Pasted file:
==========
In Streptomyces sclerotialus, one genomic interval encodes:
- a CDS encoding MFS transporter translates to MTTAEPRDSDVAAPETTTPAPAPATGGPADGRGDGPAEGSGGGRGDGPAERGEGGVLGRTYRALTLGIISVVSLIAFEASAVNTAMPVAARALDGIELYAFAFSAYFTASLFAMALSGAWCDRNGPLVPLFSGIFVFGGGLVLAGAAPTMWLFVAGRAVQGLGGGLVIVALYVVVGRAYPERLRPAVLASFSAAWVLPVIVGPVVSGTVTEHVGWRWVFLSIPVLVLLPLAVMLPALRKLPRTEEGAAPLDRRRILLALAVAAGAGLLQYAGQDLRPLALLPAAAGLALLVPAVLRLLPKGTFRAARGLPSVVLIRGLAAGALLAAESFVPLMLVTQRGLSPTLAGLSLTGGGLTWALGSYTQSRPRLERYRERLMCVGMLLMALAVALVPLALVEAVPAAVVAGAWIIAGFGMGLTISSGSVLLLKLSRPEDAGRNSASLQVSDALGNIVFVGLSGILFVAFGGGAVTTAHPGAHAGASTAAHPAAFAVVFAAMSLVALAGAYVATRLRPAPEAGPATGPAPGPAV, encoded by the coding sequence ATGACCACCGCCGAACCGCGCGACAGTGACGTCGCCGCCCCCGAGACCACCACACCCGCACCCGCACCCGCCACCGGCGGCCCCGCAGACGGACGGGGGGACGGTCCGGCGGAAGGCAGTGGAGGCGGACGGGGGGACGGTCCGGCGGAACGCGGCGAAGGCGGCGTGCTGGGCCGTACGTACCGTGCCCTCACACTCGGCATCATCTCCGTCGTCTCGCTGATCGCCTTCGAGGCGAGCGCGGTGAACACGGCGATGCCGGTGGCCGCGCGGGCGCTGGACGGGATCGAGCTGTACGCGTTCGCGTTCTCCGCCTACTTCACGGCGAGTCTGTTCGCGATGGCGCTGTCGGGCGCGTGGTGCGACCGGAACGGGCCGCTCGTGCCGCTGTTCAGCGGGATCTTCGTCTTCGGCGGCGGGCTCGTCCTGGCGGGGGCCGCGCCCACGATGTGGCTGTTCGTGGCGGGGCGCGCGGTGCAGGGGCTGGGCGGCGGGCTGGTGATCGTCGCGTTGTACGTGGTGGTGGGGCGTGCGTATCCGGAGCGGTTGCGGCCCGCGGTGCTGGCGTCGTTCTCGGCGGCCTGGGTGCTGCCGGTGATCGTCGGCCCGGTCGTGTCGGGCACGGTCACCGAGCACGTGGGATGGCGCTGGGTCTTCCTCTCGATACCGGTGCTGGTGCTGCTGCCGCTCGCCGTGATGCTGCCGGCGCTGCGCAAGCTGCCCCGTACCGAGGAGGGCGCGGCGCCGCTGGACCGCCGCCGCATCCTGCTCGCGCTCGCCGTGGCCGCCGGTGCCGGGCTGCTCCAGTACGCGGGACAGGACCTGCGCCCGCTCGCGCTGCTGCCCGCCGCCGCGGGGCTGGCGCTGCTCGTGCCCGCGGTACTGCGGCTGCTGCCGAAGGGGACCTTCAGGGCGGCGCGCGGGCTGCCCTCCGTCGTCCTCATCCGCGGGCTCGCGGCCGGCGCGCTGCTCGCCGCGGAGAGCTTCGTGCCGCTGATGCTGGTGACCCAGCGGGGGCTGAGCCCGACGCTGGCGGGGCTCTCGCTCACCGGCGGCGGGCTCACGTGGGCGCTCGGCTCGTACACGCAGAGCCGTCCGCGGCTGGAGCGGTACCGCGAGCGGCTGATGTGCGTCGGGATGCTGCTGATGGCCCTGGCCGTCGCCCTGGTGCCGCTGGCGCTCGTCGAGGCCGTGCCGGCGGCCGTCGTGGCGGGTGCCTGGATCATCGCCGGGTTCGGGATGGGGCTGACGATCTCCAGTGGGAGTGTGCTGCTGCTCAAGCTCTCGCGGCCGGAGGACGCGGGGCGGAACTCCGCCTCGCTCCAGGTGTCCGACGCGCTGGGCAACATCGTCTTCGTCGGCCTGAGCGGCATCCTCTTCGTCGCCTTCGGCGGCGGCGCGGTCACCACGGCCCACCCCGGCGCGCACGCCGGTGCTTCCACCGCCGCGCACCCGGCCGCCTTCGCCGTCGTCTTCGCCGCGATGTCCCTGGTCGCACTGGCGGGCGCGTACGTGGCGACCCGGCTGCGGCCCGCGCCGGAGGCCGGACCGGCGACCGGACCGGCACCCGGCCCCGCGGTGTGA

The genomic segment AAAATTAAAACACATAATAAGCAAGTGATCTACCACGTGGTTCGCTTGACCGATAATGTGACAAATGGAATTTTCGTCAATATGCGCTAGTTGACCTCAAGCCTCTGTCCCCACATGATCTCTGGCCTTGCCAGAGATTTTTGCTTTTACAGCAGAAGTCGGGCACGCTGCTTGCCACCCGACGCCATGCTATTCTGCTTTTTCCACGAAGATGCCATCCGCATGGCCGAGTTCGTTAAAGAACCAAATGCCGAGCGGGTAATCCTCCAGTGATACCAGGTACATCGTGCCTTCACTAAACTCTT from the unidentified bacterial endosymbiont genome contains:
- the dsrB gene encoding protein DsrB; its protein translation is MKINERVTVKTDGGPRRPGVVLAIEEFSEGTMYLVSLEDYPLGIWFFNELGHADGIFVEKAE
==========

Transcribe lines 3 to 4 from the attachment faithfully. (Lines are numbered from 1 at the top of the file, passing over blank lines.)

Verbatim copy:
The genomic segment AAAATTAAAACACATAATAAGCAAGTGATCTACCACGTGGTTCGCTTGACCGATAATGTGACAAATGGAATTTTCGTCAATATGCGCTAGTTGACCTCAAGCCTCTGTCCCCACATGATCTCTGGCCTTGCCAGAGATTTTTGCTTTTACAGCAGAAGTCGGGCACGCTGCTTGCCACCCGACGCCATGCTATTCTGCTTTTTCCACGAAGATGCCATCCGCATGGCCGAGTTCGTTAAAGAACCAAATGCCGAGCGGGTAATCCTCCAGTGATACCAGGTACATCGTGCCTTCACTAAACTCTT from the unidentified bacterial endosymbiont genome contains:
- the dsrB gene encoding protein DsrB; its protein translation is MKINERVTVKTDGGPRRPGVVLAIEEFSEGTMYLVSLEDYPLGIWFFNELGHADGIFVEKAE